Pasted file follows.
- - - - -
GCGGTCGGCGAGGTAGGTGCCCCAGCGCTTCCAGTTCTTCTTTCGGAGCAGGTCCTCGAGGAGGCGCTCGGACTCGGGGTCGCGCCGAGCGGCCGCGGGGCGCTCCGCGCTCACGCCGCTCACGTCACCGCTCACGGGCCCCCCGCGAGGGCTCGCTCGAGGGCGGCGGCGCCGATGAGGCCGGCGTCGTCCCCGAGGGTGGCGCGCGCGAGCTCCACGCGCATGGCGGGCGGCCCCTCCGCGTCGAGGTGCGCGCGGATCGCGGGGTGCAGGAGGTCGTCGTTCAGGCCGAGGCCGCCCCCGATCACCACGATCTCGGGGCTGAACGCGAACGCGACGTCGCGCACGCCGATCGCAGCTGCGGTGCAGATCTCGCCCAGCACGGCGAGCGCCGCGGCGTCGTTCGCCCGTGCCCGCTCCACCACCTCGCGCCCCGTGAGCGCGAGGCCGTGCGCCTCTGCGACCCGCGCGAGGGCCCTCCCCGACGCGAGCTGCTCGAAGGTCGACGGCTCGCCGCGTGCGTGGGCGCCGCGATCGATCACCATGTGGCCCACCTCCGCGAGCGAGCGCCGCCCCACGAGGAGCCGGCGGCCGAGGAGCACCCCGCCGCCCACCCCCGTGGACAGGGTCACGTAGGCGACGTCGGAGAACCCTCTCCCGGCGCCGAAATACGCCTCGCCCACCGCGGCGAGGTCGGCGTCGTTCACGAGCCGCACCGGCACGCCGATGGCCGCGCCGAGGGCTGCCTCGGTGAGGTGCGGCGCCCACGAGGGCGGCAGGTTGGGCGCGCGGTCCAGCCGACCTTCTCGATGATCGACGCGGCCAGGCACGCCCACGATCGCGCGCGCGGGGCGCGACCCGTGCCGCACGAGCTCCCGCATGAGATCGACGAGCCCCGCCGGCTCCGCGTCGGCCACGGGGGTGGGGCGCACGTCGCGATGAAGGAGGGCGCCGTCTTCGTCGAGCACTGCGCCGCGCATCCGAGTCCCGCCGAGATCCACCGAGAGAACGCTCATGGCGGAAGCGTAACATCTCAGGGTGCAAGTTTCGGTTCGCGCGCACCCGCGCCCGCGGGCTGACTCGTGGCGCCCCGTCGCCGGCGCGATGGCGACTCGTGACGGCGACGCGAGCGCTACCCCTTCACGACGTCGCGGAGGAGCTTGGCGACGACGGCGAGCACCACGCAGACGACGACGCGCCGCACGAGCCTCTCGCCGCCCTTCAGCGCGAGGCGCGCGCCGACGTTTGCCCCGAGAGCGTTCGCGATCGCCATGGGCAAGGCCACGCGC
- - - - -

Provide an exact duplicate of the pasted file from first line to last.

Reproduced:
GCGGTCGGCGAGGTAGGTGCCCCAGCGCTTCCAGTTCTTCTTTCGGAGCAGGTCCTCGAGGAGGCGCTCGGACTCGGGGTCGCGCCGAGCGGCCGCGGGGCGCTCCGCGCTCACGCCGCTCACGTCACCGCTCACGGGCCCCCCGCGAGGGCTCGCTCGAGGGCGGCGGCGCCGATGAGGCCGGCGTCGTCCCCGAGGGTGGCGCGCGCGAGCTCCACGCGCATGGCGGGCGGCCCCTCCGCGTCGAGGTGCGCGCGGATCGCGGGGTGCAGGAGGTCGTCGTTCAGGCCGAGGCCGCCCCCGATCACCACGATCTCGGGGCTGAACGCGAACGCGACGTCGCGCACGCCGATCGCAGCTGCGGTGCAGATCTCGCCCAGCACGGCGAGCGCCGCGGCGTCGTTCGCCCGTGCCCGCTCCACCACCTCGCGCCCCGTGAGCGCGAGGCCGTGCGCCTCTGCGACCCGCGCGAGGGCCCTCCCCGACGCGAGCTGCTCGAAGGTCGACGGCTCGCCGCGTGCGTGGGCGCCGCGATCGATCACCATGTGGCCCACCTCCGCGAGCGAGCGCCGCCCCACGAGGAGCCGGCGGCCGAGGAGCACCCCGCCGCCCACCCCCGTGGACAGGGTCACGTAGGCGACGTCGGAGAACCCTCTCCCGGCGCCGAAATACGCCTCGCCCACCGCGGCGAGGTCGGCGTCGTTCACGAGCCGCACCGGCACGCCGATGGCCGCGCCGAGGGCTGCCTCGGTGAGGTGCGGCGCCCACGAGGGCGGCAGGTTGGGCGCGCGGTCCAGCCGACCTTCTCGATGATCGACGCGGCCAGGCACGCCCACGATCGCGCGCGCGGGGCGCGACCCGTGCCGCACGAGCTCCCGCATGAGATCGACGAGCCCCGCCGGCTCCGCGTCGGCCACGGGGGTGGGGCGCACGTCGCGATGAAGGAGGGCGCCGTCTTCGTCGAGCACTGCGCCGCGCATCCGAGTCCCGCCGAGATCCACCGAGAGAACGCTCATGGCGGAAGCGTAACATCTCAGGGTGCAAGTTTCGGTTCGCGCGCACCCGCGCCCGCGGGCTGACTCGTGGCGCCCCGTCGCCGGCGCGATGGCGACTCGTGACGGCGACGCGAGCGCTACCCCTTCACGACGTCGCGGAGGAGCTTGGCGACGACGGCGAGCACCACGCAGACGACGACGCGCCGCACGAGCCTCTCGCCGCCCTTCAGCGCGAGGCGCGCGCCGACGTTTGCCCCGAGAGCGTTCGCGATCGCCATGGGCAAGGCCACGCGC